We wish you good health and luck in your retirement and know this will not be the last of Mike Harris.

I now have the pleasure of introducing as our guest speaker Mike Harris, Premier of Ontario.

Mike Harris

Thank you.

Over the past few years I've received support from many of you and I want to thank you for your advice and encouragement.

As you know, many of the decisions we've made haven't been easy and some have been controversial. But we took those steps because they were necessary and because they were right.

When we first took office six-and-a-half years ago, we made some tough decisions to move the province forward.

In 1995, government was practising tax-and-spend economics. We changed that.

In 1995, too many people were caught in the welfare trap. We changed that.

And in 1995, employment and confidence were down. And together we changed that.

We reformed the municipal level of government to make it more accountable. We worked hard to modernise our health-care system. We invested record amounts of capital in roads and transit and billions in hospitals and equipment.

But of all the historic changes we made, the most farreaching and necessary were the ones we made to education. I'm proud of those changes for two reasons.

First, in no other area was there more organised resistance and more money spent by those who strive to preserve the status quo. This may explain why previous governments failed miserably in their attempts to reform the system.

It's hard to make real change happen, especially with endless consultation and a go-slow attitude. Tactics with an objective of really no change at all.

Second, I'm proud of our changes to education because Ontario's schools were crying out for improvement. I believe that no modern society can succeed unless its education system is relevant and delivers excellence. There is no greater leveller in society than a universal education system that ensures equality of opportunity.

So today, I want to talk to you about our schoolsabout the way they were, what they're like now and what they'll be like in the future.

There's an old saying about education: everyone is for it, but not everyone knows what it's for.

Previous governments claimed to be for education, but you'd never have known it! Instead of learning language skills, schools promoted self-esteem. Instead of giving kids an education, schools pushed students through the system so they could graduate with their friends.

Teachers who wanted to evaluate and measure students' actual learning were fighting a system that put feel-good mediocrity ahead of excellence.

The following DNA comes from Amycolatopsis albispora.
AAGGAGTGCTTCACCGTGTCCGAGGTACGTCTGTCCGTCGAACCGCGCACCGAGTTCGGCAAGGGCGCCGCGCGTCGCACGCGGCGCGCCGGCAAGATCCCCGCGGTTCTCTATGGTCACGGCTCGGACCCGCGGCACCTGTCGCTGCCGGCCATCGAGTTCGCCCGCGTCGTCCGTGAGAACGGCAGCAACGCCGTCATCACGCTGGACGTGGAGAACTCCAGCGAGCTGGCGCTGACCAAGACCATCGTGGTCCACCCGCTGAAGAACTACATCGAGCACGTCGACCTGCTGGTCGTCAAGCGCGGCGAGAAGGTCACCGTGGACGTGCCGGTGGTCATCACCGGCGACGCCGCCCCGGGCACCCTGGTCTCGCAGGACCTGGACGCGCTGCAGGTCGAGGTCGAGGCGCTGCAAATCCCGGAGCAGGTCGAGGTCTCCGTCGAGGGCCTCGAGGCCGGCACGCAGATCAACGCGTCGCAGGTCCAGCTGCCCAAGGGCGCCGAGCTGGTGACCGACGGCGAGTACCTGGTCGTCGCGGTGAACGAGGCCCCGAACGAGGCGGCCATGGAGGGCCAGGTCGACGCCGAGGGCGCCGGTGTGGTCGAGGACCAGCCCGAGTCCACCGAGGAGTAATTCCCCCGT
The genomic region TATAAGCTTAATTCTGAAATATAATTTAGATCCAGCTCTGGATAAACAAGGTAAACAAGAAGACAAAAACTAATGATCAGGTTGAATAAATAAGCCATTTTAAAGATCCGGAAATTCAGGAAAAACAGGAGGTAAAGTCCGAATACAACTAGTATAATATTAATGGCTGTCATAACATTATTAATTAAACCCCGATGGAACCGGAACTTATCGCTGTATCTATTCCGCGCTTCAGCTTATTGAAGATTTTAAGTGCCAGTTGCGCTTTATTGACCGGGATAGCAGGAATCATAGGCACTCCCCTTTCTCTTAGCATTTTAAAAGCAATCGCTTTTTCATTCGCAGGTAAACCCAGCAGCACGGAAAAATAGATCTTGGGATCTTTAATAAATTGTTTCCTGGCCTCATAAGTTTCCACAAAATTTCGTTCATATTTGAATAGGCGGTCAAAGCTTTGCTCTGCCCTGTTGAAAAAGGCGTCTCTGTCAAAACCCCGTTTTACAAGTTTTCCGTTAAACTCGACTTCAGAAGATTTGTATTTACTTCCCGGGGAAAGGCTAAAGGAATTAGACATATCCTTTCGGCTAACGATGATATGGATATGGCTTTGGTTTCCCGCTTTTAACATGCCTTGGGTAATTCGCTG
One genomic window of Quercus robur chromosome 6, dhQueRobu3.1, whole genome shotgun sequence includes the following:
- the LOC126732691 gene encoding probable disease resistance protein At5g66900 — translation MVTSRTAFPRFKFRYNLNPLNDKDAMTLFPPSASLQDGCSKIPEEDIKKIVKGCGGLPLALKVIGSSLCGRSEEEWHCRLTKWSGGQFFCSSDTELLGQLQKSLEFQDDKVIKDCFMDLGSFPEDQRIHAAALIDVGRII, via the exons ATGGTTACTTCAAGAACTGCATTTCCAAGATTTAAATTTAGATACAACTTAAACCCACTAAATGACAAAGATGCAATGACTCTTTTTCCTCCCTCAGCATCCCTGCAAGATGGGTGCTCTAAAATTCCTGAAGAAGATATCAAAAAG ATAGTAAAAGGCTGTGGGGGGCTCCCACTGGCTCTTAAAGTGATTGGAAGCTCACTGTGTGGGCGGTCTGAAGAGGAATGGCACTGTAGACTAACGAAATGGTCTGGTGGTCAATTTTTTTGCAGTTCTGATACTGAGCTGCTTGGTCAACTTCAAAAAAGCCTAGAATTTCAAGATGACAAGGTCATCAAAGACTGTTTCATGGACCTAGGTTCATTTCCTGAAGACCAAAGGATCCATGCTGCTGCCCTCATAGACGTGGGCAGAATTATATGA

As important as it is to encourage self-esteem, I don't think it should come at the expense of teaching required skills, because when we don't give students the skills they need to succeed, we set them up for failure once they get into the "real" world.

That was the case a few years ago. Back then, businesses told us that some high-school graduates couldn't write a proper job application and that illiteracy was costing companies about $1.5 billion a year. Previous governments measured the success of schools by the size of education budgets, not by how much learning was actually taking place.

Without standardised tests, we had no way of knowing if our kids were learning the skills necessary to succeed or how they were doing versus students in other jurisdictions. The few international tests we did participate in showed declining results for our students.

Parents were disillusioned. They told us that schools were unsafe, that the system was graduating more and more students and educating fewer and fewer of them.

Students knew there was a problem, too. They knew that their futures depended on a great education--one that our schools weren't providing.

Like most parents, I have always disagreed with low standards and so-called social promotion in schools. I believe success is earned, not given, that real self-esteem comes from achievement, not gold stars and that graduation isn't the end of learning, it's the beginning.

When it came to quality, Ontario's education system was slowly crumbling, but we didn't just slap on a few coats of paint or patch some holes. We didn't wallpaper over cracks in the walls like previous governments did. We did what a responsible government should do. We went right down to the system's foundation and rebuilt it.

As soon as we were elected, we took action. We made substantial changes and stuck with them.

We made sure that tax dollars went towards education, not bureaucrats. We scrapped a system that favoured some boards over others, the rich areas of the province over the poor and bureaucracy over classrooms.

We told teachers that we demanded excellence from them, and we created the teacher testing programme. We told students that we demanded excellence from them, and we measured their progress.